In a new study, researchers find air pollution may be linked to an increased risk of developing dementia.
This is a London-based observational study.
Air pollution is a risk factor for heart disease/stroke and respiratory disease, but its potential role in neurodegenerative diseases, such as dementia, isn’t clear.
To try and explore this further, in the current study the researchers used carefully calculated estimates of air and noise pollution levels across Greater London to assess potential links with new dementia diagnoses.
They drew on anonymized patient health records from the Clinical Practice Research Datalink (CPRD). This has been collecting data from participating general practices across the UK since 1987.
The team focused on just under 131,000 patients aged 50 to 79 in 2004.
These people had not been diagnosed with dementia, and they were registered at 75 general practices located within the London orbital M25 motorway.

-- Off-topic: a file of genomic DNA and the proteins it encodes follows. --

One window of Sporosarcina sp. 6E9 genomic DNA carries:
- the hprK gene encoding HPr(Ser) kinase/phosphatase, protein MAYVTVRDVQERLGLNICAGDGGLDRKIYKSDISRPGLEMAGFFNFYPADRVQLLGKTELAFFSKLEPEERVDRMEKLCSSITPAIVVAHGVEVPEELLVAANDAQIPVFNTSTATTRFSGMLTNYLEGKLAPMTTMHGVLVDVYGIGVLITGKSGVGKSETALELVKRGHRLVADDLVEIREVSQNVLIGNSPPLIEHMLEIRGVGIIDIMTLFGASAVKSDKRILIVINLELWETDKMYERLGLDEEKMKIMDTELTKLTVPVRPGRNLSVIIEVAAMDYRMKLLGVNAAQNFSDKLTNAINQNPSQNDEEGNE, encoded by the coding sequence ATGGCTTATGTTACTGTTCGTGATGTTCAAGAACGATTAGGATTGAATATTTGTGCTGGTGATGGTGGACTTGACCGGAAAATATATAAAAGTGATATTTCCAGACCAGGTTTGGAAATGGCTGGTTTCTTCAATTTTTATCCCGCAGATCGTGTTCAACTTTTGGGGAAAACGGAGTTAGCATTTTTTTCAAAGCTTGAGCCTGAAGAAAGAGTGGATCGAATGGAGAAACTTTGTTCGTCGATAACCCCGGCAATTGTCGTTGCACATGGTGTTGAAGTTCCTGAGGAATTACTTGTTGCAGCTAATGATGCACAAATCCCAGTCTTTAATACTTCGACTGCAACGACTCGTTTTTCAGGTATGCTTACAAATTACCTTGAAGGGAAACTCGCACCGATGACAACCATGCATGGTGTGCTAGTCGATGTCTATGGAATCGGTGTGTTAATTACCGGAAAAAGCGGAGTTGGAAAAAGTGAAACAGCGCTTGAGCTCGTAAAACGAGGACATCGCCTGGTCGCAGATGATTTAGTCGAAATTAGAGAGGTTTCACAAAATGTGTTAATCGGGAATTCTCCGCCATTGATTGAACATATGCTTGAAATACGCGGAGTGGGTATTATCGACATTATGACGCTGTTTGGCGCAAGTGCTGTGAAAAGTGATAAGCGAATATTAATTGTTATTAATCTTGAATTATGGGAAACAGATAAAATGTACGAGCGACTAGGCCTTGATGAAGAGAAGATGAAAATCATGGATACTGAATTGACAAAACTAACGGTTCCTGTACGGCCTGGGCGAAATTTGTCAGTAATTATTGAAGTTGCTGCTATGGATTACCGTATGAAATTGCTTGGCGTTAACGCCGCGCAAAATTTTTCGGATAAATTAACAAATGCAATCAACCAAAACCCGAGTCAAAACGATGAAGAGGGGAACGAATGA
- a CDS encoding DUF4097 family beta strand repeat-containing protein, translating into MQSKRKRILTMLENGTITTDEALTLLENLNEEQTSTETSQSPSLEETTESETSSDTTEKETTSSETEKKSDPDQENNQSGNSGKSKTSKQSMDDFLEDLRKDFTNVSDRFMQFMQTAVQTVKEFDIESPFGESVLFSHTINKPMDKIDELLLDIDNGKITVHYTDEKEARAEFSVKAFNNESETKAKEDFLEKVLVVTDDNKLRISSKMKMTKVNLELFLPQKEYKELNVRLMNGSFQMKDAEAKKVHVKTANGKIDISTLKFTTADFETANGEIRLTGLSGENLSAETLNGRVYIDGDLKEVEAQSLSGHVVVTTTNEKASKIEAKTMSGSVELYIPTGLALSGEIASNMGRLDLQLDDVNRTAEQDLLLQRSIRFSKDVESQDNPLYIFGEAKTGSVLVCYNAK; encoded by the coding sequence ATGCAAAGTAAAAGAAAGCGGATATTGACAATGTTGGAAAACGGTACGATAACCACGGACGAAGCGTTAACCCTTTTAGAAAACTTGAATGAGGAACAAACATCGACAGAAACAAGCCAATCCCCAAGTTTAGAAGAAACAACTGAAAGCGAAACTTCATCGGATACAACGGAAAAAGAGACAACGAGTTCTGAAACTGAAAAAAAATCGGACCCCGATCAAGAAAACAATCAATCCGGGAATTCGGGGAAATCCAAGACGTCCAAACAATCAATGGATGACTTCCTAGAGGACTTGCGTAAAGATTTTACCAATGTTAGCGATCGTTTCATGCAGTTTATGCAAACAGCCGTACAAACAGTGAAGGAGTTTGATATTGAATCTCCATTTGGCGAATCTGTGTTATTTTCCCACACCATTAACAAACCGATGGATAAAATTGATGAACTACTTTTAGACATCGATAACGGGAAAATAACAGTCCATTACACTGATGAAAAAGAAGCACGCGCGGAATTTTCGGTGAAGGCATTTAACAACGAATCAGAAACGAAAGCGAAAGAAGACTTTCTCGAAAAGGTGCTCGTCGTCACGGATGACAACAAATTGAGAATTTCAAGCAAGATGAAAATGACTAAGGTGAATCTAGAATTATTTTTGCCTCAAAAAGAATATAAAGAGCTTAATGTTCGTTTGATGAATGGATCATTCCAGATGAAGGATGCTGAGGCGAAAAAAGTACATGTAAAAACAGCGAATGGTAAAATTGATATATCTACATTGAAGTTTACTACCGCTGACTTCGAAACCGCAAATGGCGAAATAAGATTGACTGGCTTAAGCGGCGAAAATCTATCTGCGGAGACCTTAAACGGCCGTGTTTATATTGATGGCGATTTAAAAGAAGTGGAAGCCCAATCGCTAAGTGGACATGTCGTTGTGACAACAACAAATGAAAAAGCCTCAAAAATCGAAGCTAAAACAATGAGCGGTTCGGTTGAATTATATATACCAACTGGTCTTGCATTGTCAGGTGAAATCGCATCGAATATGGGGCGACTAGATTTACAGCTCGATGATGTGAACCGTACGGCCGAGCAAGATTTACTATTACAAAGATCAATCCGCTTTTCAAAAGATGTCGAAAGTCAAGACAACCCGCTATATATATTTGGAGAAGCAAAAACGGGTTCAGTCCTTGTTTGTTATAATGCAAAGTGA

The researchers estimated these people’s exposure to air pollutants-specifically nitrogen dioxide (NO2), fine particulate matter (PM2.5), and ozone (O3)-as well as proximity to heavy traffic and road noise.
The health of these patients was then tracked for an average of 7 years until a diagnosis of dementia, death, or de-registration from the practice, whichever came first.
The researchers found during the monitoring period, 2181 patients (1.7%) were diagnosed with dementia, including Alzheimer’s disease.
These diagnoses were linked to high levels of NO2 and PM2.5, estimated at the patients’ homes at the start of the monitoring period in 2004.
Those living in areas in the top fifth of NO2 levels ran a 40% heightened risk of being diagnosed with dementia than those living in the bottom fifth.
A similar increase in risk was observed for higher PM2.5 levels.
The researchers suggest that this is an observational study and can’t establish the cause. In addition, findings may be applicable only to London.
However, traffic-related air pollution has been linked to poorer cognitive development in young children, and longtime exposure may cause inflammation and affect brain innate immune responses in early adulthood.
The finding is published in the online journal BMJ Open.
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Source: BMJ Open.